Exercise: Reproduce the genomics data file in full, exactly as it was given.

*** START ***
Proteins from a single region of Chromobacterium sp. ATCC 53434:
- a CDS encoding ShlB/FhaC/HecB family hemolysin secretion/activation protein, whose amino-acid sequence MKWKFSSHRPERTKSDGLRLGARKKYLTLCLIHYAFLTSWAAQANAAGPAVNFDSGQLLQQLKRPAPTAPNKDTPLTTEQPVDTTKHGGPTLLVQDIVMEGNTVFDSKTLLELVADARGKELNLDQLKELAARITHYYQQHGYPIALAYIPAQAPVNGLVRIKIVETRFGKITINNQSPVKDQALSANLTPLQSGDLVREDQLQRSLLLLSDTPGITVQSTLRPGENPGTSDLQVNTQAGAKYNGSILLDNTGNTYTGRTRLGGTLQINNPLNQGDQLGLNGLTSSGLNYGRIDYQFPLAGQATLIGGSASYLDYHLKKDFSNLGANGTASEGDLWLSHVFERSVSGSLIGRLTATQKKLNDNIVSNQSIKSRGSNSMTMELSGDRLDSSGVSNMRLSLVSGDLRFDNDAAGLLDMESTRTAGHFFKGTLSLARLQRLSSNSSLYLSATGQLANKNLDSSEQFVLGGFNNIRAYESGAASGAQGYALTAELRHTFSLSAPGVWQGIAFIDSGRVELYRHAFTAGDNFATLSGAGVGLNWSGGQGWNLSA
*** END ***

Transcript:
Proteins from a single region of Chromobacterium sp. ATCC 53434:
- a CDS encoding ShlB/FhaC/HecB family hemolysin secretion/activation protein, whose amino-acid sequence MKWKFSSHRPERTKSDGLRLGARKKYLTLCLIHYAFLTSWAAQANAAGPAVNFDSGQLLQQLKRPAPTAPNKDTPLTTEQPVDTTKHGGPTLLVQDIVMEGNTVFDSKTLLELVADARGKELNLDQLKELAARITHYYQQHGYPIALAYIPAQAPVNGLVRIKIVETRFGKITINNQSPVKDQALSANLTPLQSGDLVREDQLQRSLLLLSDTPGITVQSTLRPGENPGTSDLQVNTQAGAKYNGSILLDNTGNTYTGRTRLGGTLQINNPLNQGDQLGLNGLTSSGLNYGRIDYQFPLAGQATLIGGSASYLDYHLKKDFSNLGANGTASEGDLWLSHVFERSVSGSLIGRLTATQKKLNDNIVSNQSIKSRGSNSMTMELSGDRLDSSGVSNMRLSLVSGDLRFDNDAAGLLDMESTRTAGHFFKGTLSLARLQRLSSNSSLYLSATGQLANKNLDSSEQFVLGGFNNIRAYESGAASGAQGYALTAELRHTFSLSAPGVWQGIAFIDSGRVELYRHAFTAGDNFATLSGAGVGLNWSGGQGWNLSA